Wherein lies the defect? Arthur Leland is well-read, a gentleman of spotless character, of earnest application, of popular manners. Why is not this man a man of more weight, power, standing? Why, you answer — the man is just what he is. He fills just the position up to which his force of mind raises him. Did he have more talent, he would be more. No, sir. Every acquaintance he has known, he himself knows, that he is capable of being much more than he is — yet somehow, somehow he does not attain to it! It is this singular impression Leland makes upon you. It is this singular, uneasy, unsatisfied feeling which he himself is preyed upon by. "He might be — but he is not," say his neighbors. "I am not, yet I might be," worries him as an incessant and eternal truth.
It broke upon him like a revelation.
He was at work one fine morning in his garden, in a square in which young watermelon plants of a choice kind were just springing. Willie was there with him, just emerged fresh for fun from the waters of sleep. Very anxious to be as near as possible to his father, who was always his only playmate — Willie had strayed from the walk in which his father had seated him, and stood beside his father. With a quick, passionate motion, Leland seized his child, and placed him violently back in the walk, with a harsh threat. The child whimpered for a while, and soon forgetting himself, came to his father again over the tender plants. This time Leland seized him still more violently, seated him roughly in the walk, and, with harsh threats, struck him upon his plump red cheek. Willie burst into tears, and wept in passion.
His father was in a miserable, uneasy frame of mind. He ceased his work, bared his brow to the delicious morning air. He leaned upon his hoe, and gazed upon his child. He felt there was something wrong. He always knew, and acknowledged, that he was of a rash, irritable disposition. He now remembered that ever since his child's birth, he had been exceedingly impatient with it. He remembered how harshly he had spoken to it, how rudely he had tossed it on his knee when it awoke him with its crying at night. He remembered that the little one had been daily with him for now three years, and that not a day had passed in which he had not spoken loudly, fiercely to the child.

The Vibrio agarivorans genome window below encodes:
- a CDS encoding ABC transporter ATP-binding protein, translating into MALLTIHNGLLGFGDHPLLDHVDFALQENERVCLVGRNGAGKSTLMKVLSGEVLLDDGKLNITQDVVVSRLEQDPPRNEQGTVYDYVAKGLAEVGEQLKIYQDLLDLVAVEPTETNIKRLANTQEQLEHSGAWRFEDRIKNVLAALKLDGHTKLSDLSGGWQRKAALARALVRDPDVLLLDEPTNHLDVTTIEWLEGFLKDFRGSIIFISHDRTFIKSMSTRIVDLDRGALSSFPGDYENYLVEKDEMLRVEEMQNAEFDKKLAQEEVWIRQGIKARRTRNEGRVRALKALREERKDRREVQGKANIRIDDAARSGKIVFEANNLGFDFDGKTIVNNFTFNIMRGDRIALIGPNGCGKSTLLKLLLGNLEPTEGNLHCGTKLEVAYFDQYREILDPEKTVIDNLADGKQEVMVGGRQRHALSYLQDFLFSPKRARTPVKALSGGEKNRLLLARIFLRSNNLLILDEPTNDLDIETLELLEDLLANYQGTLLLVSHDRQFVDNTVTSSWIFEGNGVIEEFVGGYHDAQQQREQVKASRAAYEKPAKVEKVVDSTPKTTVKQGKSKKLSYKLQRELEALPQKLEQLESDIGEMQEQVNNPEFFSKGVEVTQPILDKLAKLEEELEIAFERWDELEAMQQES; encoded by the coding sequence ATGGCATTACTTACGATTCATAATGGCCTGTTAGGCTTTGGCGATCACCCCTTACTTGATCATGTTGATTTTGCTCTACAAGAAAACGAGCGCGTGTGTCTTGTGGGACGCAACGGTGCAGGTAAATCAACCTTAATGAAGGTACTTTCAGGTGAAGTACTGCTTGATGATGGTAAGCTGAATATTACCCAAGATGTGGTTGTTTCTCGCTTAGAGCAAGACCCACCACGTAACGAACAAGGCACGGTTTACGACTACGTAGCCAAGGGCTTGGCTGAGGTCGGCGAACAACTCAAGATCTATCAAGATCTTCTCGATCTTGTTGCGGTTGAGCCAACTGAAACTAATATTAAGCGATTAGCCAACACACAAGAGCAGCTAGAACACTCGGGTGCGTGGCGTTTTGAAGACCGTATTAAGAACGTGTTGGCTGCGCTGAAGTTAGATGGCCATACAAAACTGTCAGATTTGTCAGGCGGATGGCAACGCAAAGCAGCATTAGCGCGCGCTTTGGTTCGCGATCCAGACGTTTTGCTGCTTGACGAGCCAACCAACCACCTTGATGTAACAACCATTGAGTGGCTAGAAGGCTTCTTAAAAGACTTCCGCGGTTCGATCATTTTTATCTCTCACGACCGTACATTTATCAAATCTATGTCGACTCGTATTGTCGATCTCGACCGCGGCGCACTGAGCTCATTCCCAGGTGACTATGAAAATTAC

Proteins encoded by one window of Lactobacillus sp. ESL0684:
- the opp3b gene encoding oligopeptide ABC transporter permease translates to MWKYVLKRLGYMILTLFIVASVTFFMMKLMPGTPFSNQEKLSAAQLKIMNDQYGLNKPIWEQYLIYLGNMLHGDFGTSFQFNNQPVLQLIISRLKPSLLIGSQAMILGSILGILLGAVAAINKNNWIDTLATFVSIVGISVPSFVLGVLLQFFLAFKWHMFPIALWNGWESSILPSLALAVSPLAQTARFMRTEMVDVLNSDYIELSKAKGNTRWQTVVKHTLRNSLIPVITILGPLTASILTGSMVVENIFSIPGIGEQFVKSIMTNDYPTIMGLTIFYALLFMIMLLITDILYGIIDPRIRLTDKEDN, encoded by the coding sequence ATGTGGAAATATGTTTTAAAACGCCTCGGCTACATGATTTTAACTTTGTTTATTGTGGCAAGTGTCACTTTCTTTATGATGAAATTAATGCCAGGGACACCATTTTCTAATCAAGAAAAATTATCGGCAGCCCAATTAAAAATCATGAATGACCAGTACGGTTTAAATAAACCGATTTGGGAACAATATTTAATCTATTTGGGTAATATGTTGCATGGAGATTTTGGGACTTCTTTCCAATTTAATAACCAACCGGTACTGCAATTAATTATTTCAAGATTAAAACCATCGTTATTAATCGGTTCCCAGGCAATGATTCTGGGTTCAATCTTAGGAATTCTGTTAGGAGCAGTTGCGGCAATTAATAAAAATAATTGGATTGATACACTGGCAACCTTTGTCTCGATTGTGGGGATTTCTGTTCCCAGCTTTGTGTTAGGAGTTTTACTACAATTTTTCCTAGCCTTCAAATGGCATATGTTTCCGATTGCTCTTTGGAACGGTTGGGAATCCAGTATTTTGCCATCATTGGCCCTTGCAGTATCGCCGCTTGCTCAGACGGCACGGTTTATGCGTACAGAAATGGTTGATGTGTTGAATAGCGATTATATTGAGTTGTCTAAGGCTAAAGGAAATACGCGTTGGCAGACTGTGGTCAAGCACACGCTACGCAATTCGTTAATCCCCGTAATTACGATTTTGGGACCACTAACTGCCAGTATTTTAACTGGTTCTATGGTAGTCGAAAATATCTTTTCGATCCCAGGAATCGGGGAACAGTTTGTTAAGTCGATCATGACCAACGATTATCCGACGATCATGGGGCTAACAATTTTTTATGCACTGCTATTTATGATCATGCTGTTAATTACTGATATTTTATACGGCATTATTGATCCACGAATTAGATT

Yes, he remembered the heavy blows he had given it in bursts of passion, blows deeply regretted the instant after, yet repeated on the first temptation. He thought of it all; that his boy was but a little child, and that he had spoken to it, and expected from it, as if it were grown. All his passionate, cruel words and blows rushed upon his memory; his rough replies to childish questions; his unmanly anger at childish offences. He thought, too, how the little boy had still followed him, because its father was all on earth to him; how the little thing had said, he "was sorry," and had offered a kiss even after some bitter word or blow altogether undeserved.
Leland remembered, too, as the morning air blew aside his hair, how often he had shown the same miserable, nervous irritability to his dog, his horse, his servants; even the branch of the tree that struck him as he walked; yes, even to his own wife. He remembered how the same black, unhappy feelings had clouded his brow, had burst from his lips at every little domestic annoyance that had happened. He could not but remember how it had only made matters worse — had made himself and his family wretched for the time. He felt how undignified, how unmanly all this was. He pictured himself before his own eyes as a peevish, uneasy, irritable, unhappy man — so weak-minded!
He glanced at the house; he knew his wife was in it, engaged in her morning duties; gentle, lady-like, loving him so dearly. He glanced at his sobbing child, and saw how healthful and intelligent he was. He glanced over his garden, and orchard, and lawn, and saw how pleasant was his home. He thought of his circle of friends, his position in business, his own education and health. He saw how much he had to make him happy — and all jarred and marred, and cursed by his miserable fits of irritation; the plague increasing daily; becoming his nature, breathing the pestilent atmosphere of Hell over himself and all connected with him.